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Article
February 16, 1990

Inappropriate Testing for Diarrheal Diseases in the Hospital

Author Affiliations

From the Clinical Microbiology Laboratory, Hospital of the University of Pennsylvania, and Department of Pathology and Laboratory Medicine, University of Pennsylvania School of Medicine, Philadelphia.

From the Clinical Microbiology Laboratory, Hospital of the University of Pennsylvania, and Department of Pathology and Laboratory Medicine, University of Pennsylvania School of Medicine, Philadelphia.

JAMA. 1990;263(7):979-982. doi:10.1001/jama.1990.03440070067034
Abstract

To assess the degree to which routine stool cultures, ova and parasite examinations, and Clostridium difficile toxin assays may be inappropriately ordered on hospitalized patients, we conducted a retrospective study to determine the relative yield of these tests on specimens collected from outpatients and inpatients as a function of time after admission. During a 3-year period, only 1 of 191 positive stool cultures and none of the 90 ova and parasite examinations with positive results were from the group of patients who had stool specimens submitted after 3 days of hospitalization. Analysis of laboratory work load for a 1-year period showed that specimens from this patient group contributed nearly 50% of the more than 3000 specimens received each year. In contrast, approximately 25% (range, 17% to 33%) of samples, regardless of admission status, were positive for C difficile toxin. Eliminating routine stool cultures and ova and parasite examinations on hospitalized patients would significantly reduce hospital and patient costs without altering patient care. Nationwide, such a policy might achieve a cost savings of $20 to $30 million per year.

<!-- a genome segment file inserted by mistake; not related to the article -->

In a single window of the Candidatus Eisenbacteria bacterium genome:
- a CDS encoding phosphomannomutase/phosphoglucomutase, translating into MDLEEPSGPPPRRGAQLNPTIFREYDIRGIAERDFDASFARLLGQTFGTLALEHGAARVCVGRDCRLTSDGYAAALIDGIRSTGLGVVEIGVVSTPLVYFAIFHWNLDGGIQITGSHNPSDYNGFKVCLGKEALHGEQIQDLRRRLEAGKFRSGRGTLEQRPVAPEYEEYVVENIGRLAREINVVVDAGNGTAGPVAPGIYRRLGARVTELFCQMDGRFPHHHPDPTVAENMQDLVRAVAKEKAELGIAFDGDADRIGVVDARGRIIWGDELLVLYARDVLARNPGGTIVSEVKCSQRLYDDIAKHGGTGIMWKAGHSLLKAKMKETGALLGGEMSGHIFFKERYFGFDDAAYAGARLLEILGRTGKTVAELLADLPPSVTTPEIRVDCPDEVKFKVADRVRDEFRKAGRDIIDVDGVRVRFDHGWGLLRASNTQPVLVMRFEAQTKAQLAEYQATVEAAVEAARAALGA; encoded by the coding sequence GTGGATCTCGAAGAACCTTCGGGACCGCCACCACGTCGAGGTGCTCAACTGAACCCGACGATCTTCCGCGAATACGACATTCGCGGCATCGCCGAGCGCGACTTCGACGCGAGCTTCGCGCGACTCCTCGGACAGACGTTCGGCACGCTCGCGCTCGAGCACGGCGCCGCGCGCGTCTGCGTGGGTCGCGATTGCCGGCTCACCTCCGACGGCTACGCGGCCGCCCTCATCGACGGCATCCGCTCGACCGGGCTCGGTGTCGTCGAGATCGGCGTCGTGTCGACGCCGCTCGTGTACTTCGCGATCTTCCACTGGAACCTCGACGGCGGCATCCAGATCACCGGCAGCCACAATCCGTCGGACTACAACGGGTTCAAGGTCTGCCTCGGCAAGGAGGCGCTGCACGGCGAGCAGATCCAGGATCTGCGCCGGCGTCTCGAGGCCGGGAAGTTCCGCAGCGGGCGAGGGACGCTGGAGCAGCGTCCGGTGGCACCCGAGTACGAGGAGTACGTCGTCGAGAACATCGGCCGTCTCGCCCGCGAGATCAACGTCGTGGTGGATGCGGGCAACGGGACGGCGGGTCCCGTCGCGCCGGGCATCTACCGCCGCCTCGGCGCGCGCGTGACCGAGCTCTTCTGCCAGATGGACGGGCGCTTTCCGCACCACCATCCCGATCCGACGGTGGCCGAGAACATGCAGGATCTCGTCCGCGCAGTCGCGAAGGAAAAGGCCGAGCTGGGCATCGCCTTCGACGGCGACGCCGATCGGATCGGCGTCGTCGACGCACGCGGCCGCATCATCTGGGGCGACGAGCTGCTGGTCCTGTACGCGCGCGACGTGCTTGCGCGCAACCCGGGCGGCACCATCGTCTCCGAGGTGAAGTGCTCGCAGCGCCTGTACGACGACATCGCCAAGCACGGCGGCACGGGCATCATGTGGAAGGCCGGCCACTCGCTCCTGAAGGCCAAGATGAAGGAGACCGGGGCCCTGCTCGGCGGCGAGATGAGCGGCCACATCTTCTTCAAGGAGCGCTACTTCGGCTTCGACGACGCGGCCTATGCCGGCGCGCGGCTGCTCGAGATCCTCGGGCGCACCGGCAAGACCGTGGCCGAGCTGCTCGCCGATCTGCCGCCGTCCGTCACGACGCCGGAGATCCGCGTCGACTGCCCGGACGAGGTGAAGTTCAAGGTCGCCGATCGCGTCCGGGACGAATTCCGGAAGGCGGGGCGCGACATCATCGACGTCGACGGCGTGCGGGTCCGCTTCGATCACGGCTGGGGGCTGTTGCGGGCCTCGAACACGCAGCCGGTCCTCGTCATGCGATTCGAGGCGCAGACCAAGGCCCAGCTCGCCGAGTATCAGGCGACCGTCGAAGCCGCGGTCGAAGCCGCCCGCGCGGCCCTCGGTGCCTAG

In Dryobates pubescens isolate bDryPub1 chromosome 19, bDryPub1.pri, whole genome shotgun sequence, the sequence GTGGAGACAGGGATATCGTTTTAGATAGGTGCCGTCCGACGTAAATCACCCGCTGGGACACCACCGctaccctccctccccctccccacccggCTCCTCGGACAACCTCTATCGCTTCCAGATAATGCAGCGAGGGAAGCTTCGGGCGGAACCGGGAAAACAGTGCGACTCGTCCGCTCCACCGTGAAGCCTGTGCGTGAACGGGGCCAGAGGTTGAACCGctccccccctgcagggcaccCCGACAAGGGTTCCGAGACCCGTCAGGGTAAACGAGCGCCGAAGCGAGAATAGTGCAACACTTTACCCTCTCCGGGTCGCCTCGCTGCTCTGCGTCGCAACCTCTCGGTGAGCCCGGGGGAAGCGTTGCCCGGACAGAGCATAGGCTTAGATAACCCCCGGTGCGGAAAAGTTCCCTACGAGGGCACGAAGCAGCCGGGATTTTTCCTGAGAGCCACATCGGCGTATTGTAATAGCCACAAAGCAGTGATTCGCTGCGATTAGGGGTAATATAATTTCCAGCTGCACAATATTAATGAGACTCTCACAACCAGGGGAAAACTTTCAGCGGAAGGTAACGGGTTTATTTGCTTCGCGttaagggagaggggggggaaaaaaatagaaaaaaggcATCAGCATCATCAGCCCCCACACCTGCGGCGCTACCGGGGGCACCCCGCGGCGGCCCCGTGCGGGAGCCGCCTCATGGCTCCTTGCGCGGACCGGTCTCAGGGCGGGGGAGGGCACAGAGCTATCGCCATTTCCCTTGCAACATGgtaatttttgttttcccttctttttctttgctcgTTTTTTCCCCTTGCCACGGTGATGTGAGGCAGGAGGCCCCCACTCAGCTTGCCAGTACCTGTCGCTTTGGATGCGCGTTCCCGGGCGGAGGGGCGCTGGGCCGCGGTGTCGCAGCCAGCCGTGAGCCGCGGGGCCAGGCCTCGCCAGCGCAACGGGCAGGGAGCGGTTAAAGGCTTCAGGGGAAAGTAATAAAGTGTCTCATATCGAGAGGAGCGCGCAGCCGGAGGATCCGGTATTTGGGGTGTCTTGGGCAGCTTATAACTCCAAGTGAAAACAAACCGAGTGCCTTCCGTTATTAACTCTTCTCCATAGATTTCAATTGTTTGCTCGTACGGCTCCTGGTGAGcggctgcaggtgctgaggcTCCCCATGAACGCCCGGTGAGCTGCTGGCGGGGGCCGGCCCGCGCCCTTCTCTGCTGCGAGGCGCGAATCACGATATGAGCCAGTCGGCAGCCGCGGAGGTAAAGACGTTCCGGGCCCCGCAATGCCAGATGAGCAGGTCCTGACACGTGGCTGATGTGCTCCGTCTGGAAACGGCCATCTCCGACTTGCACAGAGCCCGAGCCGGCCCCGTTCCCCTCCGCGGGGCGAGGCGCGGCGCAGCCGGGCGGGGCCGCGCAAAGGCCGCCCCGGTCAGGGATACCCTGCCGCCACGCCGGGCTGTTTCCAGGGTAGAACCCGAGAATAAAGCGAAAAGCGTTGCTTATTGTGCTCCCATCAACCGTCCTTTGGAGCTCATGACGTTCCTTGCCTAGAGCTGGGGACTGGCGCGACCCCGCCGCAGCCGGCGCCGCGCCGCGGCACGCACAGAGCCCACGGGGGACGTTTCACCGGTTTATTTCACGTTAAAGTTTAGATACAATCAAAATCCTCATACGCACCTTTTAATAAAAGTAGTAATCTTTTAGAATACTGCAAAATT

(JAMA. 1990;263:979-982)

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